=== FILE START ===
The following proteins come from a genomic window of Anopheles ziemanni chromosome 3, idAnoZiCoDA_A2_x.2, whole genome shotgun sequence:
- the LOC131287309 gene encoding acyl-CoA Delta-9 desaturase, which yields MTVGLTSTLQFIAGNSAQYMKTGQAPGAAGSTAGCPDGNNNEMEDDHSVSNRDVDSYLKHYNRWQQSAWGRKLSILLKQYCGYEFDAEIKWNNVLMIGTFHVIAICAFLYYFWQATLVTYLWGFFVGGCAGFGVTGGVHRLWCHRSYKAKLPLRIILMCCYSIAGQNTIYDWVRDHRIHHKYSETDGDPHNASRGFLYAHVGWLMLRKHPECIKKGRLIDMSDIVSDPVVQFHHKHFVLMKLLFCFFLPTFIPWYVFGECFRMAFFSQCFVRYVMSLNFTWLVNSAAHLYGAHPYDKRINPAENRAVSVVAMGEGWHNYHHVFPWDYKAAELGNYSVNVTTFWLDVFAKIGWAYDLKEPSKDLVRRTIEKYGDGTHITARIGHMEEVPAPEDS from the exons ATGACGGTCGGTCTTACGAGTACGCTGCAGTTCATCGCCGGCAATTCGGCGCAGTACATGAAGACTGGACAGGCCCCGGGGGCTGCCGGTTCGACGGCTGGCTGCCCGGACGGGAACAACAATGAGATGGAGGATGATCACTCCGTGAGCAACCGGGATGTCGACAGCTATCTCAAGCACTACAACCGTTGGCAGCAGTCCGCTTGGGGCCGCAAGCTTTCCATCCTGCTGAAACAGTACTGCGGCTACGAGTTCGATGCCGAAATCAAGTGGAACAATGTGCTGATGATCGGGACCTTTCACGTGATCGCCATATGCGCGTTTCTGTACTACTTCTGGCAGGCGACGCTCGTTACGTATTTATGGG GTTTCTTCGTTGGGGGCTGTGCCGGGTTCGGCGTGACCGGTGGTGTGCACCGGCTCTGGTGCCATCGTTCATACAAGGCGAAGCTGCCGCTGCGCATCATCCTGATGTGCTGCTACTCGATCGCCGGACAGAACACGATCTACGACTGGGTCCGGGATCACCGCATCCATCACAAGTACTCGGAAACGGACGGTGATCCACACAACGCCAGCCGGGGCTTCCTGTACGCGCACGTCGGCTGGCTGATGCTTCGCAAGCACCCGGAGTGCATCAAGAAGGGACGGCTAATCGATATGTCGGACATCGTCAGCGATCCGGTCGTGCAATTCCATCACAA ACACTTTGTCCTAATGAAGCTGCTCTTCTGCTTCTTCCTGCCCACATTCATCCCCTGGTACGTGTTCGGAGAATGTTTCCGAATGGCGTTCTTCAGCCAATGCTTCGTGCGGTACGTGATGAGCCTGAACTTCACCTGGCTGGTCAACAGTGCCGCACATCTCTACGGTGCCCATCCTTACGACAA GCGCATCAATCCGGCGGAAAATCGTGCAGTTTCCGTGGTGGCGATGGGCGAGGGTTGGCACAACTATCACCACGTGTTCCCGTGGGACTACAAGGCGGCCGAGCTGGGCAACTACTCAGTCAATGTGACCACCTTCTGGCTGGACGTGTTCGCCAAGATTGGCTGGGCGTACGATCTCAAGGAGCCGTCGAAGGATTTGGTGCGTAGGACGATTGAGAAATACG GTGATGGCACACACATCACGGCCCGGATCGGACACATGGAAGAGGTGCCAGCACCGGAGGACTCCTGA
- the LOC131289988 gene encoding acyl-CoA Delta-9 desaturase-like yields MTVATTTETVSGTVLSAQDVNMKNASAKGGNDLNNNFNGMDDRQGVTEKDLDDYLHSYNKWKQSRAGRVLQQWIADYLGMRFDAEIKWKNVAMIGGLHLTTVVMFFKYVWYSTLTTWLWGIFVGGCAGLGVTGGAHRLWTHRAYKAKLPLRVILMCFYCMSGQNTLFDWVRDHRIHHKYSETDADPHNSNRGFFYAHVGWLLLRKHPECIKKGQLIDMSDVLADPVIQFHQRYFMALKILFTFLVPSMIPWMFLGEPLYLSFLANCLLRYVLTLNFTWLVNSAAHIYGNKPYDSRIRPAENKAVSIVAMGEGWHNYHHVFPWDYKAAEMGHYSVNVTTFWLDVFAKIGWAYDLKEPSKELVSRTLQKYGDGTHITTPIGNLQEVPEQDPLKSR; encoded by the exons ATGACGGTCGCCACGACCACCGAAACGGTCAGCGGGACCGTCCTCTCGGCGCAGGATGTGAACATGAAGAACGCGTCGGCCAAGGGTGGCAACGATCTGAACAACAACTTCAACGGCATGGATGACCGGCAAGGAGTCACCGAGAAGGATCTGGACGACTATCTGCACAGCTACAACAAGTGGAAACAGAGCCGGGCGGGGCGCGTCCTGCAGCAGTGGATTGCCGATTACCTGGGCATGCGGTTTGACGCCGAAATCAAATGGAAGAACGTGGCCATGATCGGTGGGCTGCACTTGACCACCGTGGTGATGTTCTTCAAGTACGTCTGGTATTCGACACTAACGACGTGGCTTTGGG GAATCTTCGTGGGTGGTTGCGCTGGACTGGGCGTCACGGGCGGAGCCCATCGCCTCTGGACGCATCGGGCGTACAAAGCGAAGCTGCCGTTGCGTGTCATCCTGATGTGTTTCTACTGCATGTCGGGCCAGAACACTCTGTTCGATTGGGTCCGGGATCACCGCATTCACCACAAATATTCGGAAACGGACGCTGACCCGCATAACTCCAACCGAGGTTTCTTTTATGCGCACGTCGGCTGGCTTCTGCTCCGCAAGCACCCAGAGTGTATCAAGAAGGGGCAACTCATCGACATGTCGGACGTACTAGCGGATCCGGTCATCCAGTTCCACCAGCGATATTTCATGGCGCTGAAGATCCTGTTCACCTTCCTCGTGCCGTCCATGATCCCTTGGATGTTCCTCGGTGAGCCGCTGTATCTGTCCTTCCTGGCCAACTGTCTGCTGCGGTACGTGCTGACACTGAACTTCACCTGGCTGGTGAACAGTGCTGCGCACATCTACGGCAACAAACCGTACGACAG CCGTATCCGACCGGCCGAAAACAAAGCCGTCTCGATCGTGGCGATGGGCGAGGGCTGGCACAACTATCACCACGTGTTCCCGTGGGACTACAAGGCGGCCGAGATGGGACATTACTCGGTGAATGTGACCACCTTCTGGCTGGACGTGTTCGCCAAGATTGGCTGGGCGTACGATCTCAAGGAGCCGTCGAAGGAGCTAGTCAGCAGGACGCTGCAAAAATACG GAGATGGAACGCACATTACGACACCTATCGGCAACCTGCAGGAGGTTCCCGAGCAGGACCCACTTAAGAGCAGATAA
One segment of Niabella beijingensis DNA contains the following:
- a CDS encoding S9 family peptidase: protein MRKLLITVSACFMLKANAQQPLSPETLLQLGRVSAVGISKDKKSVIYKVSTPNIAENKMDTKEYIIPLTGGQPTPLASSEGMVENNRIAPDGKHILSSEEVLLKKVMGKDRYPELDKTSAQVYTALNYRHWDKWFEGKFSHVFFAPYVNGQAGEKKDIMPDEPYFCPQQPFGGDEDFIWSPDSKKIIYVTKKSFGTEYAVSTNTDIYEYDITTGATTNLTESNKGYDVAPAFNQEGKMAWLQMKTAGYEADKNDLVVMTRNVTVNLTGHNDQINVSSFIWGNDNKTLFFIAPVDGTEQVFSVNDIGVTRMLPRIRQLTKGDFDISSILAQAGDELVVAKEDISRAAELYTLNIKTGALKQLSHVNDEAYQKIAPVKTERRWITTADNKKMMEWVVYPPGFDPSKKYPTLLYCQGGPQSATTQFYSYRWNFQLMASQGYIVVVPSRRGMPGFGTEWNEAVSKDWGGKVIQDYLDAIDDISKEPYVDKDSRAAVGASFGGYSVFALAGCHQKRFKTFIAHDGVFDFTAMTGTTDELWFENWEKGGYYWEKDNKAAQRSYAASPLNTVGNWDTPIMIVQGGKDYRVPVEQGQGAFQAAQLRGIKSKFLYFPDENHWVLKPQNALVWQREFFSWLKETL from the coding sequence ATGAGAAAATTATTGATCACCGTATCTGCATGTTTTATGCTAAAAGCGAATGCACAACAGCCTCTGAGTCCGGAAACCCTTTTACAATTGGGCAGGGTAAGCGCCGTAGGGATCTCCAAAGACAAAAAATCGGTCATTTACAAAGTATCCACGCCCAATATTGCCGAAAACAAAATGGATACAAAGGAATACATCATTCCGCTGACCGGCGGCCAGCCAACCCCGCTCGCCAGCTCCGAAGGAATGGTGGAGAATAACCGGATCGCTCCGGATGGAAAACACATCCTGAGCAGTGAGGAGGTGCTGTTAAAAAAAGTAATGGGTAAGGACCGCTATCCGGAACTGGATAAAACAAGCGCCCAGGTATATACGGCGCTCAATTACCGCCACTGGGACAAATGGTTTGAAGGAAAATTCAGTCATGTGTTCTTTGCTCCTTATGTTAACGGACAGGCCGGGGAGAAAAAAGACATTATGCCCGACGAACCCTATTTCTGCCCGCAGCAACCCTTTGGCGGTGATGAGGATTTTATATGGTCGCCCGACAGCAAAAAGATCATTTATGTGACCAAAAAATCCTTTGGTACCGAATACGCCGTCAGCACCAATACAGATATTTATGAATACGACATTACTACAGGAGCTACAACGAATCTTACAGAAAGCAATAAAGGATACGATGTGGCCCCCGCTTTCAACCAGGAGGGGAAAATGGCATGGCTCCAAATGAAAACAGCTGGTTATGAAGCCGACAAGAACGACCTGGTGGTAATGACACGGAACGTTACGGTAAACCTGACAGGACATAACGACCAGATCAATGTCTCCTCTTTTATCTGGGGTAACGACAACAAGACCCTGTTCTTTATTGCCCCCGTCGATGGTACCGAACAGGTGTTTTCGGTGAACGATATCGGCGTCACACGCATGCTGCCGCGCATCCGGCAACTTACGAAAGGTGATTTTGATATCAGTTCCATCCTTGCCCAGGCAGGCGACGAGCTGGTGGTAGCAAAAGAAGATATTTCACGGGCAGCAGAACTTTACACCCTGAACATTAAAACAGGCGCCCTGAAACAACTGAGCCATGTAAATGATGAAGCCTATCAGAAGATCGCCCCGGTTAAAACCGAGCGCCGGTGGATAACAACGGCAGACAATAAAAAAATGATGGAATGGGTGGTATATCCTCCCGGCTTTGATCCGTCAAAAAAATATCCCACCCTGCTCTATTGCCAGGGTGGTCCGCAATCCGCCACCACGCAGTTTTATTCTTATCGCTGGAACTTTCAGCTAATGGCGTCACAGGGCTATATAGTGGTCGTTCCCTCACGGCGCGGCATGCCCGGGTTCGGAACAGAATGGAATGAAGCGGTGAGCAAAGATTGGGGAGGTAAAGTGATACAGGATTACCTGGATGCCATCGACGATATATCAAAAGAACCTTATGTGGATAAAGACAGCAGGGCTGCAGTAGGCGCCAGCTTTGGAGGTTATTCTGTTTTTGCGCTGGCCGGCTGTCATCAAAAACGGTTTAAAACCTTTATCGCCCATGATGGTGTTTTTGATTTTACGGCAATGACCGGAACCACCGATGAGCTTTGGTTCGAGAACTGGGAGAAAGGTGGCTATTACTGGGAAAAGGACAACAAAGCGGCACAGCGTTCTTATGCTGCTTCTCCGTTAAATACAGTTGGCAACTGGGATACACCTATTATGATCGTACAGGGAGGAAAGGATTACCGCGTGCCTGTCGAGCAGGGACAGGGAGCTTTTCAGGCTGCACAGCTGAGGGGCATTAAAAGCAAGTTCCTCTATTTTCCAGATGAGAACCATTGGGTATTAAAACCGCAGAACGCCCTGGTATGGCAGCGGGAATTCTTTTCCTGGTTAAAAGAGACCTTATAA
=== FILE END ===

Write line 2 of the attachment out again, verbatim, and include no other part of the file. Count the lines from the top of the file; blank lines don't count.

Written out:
- the LOC131287309 gene encoding acyl-CoA Delta-9 desaturase, which yields MTVGLTSTLQFIAGNSAQYMKTGQAPGAAGSTAGCPDGNNNEMEDDHSVSNRDVDSYLKHYNRWQQSAWGRKLSILLKQYCGYEFDAEIKWNNVLMIGTFHVIAICAFLYYFWQATLVTYLWGFFVGGCAGFGVTGGVHRLWCHRSYKAKLPLRIILMCCYSIAGQNTIYDWVRDHRIHHKYSETDGDPHNASRGFLYAHVGWLMLRKHPECIKKGRLIDMSDIVSDPVVQFHHKHFVLMKLLFCFFLPTFIPWYVFGECFRMAFFSQCFVRYVMSLNFTWLVNSAAHLYGAHPYDKRINPAENRAVSVVAMGEGWHNYHHVFPWDYKAAELGNYSVNVTTFWLDVFAKIGWAYDLKEPSKDLVRRTIEKYGDGTHITARIGHMEEVPAPEDS from the exons ATGACGGTCGGTCTTACGAGTACGCTGCAGTTCATCGCCGGCAATTCGGCGCAGTACATGAAGACTGGACAGGCCCCGGGGGCTGCCGGTTCGACGGCTGGCTGCCCGGACGGGAACAACAATGAGATGGAGGATGATCACTCCGTGAGCAACCGGGATGTCGACAGCTATCTCAAGCACTACAACCGTTGGCAGCAGTCCGCTTGGGGCCGCAAGCTTTCCATCCTGCTGAAACAGTACTGCGGCTACGAGTTCGATGCCGAAATCAAGTGGAACAATGTGCTGATGATCGGGACCTTTCACGTGATCGCCATATGCGCGTTTCTGTACTACTTCTGGCAGGCGACGCTCGTTACGTATTTATGGG GTTTCTTCGTTGGGGGCTGTGCCGGGTTCGGCGTGACCGGTGGTGTGCACCGGCTCTGGTGCCATCGTTCATACAAGGCGAAGCTGCCGCTGCGCATCATCCTGATGTGCTGCTACTCGATCGCCGGACAGAACACGATCTACGACTGGGTCCGGGATCACCGCATCCATCACAAGTACTCGGAAACGGACGGTGATCCACACAACGCCAGCCGGGGCTTCCTGTACGCGCACGTCGGCTGGCTGATGCTTCGCAAGCACCCGGAGTGCATCAAGAAGGGACGGCTAATCGATATGTCGGACATCGTCAGCGATCCGGTCGTGCAATTCCATCACAA ACACTTTGTCCTAATGAAGCTGCTCTTCTGCTTCTTCCTGCCCACATTCATCCCCTGGTACGTGTTCGGAGAATGTTTCCGAATGGCGTTCTTCAGCCAATGCTTCGTGCGGTACGTGATGAGCCTGAACTTCACCTGGCTGGTCAACAGTGCCGCACATCTCTACGGTGCCCATCCTTACGACAA GCGCATCAATCCGGCGGAAAATCGTGCAGTTTCCGTGGTGGCGATGGGCGAGGGTTGGCACAACTATCACCACGTGTTCCCGTGGGACTACAAGGCGGCCGAGCTGGGCAACTACTCAGTCAATGTGACCACCTTCTGGCTGGACGTGTTCGCCAAGATTGGCTGGGCGTACGATCTCAAGGAGCCGTCGAAGGATTTGGTGCGTAGGACGATTGAGAAATACG GTGATGGCACACACATCACGGCCCGGATCGGACACATGGAAGAGGTGCCAGCACCGGAGGACTCCTGA